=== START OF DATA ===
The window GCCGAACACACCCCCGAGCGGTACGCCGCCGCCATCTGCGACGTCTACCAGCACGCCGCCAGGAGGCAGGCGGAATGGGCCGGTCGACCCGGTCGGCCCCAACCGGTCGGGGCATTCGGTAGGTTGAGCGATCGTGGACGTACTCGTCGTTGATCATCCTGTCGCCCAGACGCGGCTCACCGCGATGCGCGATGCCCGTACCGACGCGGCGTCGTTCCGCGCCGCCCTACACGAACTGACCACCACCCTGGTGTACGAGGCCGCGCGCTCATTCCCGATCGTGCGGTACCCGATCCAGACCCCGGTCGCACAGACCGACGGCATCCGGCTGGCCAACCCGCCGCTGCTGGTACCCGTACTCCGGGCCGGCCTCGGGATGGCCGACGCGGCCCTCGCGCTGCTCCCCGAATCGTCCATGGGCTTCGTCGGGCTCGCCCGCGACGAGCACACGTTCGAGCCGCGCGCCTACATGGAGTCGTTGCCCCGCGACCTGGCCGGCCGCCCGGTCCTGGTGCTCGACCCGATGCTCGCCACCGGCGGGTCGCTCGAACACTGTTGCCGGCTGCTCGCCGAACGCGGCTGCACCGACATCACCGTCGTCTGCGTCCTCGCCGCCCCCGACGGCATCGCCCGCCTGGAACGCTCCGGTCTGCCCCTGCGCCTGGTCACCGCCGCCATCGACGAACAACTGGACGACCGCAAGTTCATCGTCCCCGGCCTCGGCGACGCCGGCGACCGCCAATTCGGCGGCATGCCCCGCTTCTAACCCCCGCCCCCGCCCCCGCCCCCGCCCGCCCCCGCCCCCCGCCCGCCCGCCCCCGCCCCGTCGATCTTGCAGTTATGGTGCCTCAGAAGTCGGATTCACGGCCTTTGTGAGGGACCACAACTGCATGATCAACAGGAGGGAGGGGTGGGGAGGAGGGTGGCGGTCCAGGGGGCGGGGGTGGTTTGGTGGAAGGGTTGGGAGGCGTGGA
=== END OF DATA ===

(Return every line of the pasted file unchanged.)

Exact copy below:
The window GCCGAACACACCCCCGAGCGGTACGCCGCCGCCATCTGCGACGTCTACCAGCACGCCGCCAGGAGGCAGGCGGAATGGGCCGGTCGACCCGGTCGGCCCCAACCGGTCGGGGCATTCGGTAGGTTGAGCGATCGTGGACGTACTCGTCGTTGATCATCCTGTCGCCCAGACGCGGCTCACCGCGATGCGCGATGCCCGTACCGACGCGGCGTCGTTCCGCGCCGCCCTACACGAACTGACCACCACCCTGGTGTACGAGGCCGCGCGCTCATTCCCGATCGTGCGGTACCCGATCCAGACCCCGGTCGCACAGACCGACGGCATCCGGCTGGCCAACCCGCCGCTGCTGGTACCCGTACTCCGGGCCGGCCTCGGGATGGCCGACGCGGCCCTCGCGCTGCTCCCCGAATCGTCCATGGGCTTCGTCGGGCTCGCCCGCGACGAGCACACGTTCGAGCCGCGCGCCTACATGGAGTCGTTGCCCCGCGACCTGGCCGGCCGCCCGGTCCTGGTGCTCGACCCGATGCTCGCCACCGGCGGGTCGCTCGAACACTGTTGCCGGCTGCTCGCCGAACGCGGCTGCACCGACATCACCGTCGTCTGCGTCCTCGCCGCCCCCGACGGCATCGCCCGCCTGGAACGCTCCGGTCTGCCCCTGCGCCTGGTCACCGCCGCCATCGACGAACAACTGGACGACCGCAAGTTCATCGTCCCCGGCCTCGGCGACGCCGGCGACCGCCAATTCGGCGGCATGCCCCGCTTCTAACCCCCGCCCCCGCCCCCGCCCCCGCCCGCCCCCGCCCCCCGCCCGCCCGCCCCCGCCCCGTCGATCTTGCAGTTATGGTGCCTCAGAAGTCGGATTCACGGCCTTTGTGAGGGACCACAACTGCATGATCAACAGGAGGGAGGGGTGGGGAGGAGGGTGGCGGTCCAGGGGGCGGGGGTGGTTTGGTGGAAGGGTTGGGAGGCGTGGA